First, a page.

CRT Results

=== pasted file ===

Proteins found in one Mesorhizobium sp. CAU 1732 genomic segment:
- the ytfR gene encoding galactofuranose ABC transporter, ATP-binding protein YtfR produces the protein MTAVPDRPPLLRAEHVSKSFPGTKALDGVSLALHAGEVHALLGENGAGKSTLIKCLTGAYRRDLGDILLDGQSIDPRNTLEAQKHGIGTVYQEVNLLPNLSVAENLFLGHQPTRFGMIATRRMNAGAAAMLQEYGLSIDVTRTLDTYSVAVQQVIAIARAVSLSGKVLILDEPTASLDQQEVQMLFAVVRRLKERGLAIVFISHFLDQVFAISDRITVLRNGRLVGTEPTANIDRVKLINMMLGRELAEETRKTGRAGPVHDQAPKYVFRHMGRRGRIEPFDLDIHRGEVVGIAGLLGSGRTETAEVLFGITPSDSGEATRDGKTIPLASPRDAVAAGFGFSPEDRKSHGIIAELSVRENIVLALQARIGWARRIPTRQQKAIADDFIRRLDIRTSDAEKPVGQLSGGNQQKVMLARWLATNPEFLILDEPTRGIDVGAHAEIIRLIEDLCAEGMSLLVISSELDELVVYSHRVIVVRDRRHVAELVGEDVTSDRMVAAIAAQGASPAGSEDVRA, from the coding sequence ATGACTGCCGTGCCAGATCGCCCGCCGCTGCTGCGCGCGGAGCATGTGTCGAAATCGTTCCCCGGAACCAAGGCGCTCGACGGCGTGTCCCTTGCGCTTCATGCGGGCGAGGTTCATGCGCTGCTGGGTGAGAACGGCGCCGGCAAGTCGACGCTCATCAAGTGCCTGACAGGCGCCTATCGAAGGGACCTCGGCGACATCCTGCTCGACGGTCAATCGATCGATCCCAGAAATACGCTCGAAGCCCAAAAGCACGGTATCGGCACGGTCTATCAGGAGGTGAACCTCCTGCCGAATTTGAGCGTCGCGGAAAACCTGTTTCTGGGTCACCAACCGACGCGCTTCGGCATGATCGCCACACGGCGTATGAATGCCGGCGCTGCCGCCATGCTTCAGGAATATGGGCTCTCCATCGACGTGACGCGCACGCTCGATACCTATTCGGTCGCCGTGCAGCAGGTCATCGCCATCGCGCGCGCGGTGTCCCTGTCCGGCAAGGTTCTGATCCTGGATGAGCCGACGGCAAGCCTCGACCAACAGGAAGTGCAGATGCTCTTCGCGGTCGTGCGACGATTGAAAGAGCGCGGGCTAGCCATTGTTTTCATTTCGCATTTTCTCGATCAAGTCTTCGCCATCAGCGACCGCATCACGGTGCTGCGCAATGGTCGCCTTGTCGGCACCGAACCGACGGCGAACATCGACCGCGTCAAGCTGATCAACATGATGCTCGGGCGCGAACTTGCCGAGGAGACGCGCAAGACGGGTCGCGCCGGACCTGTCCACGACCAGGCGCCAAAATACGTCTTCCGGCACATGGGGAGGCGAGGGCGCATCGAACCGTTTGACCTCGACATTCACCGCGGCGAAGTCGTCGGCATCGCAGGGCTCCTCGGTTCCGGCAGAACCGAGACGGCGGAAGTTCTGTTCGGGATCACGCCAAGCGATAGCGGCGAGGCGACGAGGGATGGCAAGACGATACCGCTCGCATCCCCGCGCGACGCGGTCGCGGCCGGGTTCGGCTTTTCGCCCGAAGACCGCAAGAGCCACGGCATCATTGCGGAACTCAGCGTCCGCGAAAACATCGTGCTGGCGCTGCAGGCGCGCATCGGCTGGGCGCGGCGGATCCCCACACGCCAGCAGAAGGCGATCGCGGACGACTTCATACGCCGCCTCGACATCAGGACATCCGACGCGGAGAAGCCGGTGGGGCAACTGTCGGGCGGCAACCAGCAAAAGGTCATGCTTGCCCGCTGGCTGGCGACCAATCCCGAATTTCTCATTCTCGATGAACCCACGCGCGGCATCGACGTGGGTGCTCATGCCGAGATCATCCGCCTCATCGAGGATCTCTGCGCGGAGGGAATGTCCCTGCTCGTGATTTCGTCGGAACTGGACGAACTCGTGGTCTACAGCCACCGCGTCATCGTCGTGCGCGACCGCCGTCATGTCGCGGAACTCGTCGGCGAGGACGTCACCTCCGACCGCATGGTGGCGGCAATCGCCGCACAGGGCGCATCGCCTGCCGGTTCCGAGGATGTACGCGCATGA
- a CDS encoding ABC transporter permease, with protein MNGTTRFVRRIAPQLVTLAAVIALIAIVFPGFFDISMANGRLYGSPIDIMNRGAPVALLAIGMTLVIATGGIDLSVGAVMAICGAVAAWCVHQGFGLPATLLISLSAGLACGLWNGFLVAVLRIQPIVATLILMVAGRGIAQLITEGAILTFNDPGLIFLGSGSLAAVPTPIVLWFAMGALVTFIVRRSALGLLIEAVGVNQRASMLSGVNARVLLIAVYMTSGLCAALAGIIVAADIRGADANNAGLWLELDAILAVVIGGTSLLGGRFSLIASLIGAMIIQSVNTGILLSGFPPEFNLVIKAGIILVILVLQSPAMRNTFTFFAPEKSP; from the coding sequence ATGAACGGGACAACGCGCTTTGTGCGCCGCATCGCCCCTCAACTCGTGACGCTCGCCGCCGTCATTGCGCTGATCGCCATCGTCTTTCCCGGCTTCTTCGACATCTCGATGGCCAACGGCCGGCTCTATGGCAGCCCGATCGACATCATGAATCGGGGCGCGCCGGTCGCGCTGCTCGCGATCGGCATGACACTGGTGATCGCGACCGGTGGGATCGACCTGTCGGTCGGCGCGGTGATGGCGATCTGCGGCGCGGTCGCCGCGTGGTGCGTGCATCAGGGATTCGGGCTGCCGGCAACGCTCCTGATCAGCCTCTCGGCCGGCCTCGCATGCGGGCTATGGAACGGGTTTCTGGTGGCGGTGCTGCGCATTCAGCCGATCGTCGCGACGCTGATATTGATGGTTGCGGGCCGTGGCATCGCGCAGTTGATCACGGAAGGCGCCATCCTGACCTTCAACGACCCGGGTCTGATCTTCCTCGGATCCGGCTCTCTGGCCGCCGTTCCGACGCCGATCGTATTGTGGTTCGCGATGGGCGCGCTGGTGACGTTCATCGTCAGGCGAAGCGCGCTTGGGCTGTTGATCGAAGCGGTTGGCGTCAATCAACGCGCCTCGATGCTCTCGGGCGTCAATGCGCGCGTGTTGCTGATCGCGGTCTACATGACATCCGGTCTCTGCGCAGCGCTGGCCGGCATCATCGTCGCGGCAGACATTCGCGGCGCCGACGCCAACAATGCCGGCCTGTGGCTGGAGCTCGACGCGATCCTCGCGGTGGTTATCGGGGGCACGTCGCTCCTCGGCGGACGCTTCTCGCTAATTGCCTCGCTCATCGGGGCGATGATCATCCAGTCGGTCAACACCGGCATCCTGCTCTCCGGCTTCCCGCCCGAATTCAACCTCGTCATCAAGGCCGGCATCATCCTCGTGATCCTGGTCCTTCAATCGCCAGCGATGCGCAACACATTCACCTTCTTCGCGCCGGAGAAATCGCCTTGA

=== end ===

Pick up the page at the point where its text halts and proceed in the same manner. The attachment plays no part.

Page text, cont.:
As with Simonovic et al.’s (2017a), participants in the stress condition had significantly lower CRT scores, indicating that stress reduced reflective ability. These data support the dual process account of IGT where it is assumed that “cool” reflective processes are important in overriding “hot” processes that favor short-term gain (Brevers et al., 2013). According to Brevers et al. (2013) “cool” systems are associated with monitoring options associated with risk and gain. When “hot” systems do not allow risk assessments of the choices, “cool” systems evaluate the risk and benefits of the choices. The overall correlation between the CRT scores and disadvantageous deck selections observed for both conditions indicate that reflective processes are implicated in disambiguation of the disadvantageous deck contingencies. Correlational data further indicate that the reflective processing is significant in both early and late trials (e.g., Simonovic et al., 2017a) rather than being located only when participants have learned the rules of the task (e.g., Starcke et al., 2017). The CRT scores in the control condition correlated with disadvantageous deck selection from early in the task. This indicates that the importance of reflective thinking emerged after the second Block and persisted until the end of the task in the control condition, showing that less reflective participants were more likely to make a disadvantageous choice. However, reflective processing was not a reliable correlate with performance in the stress condition.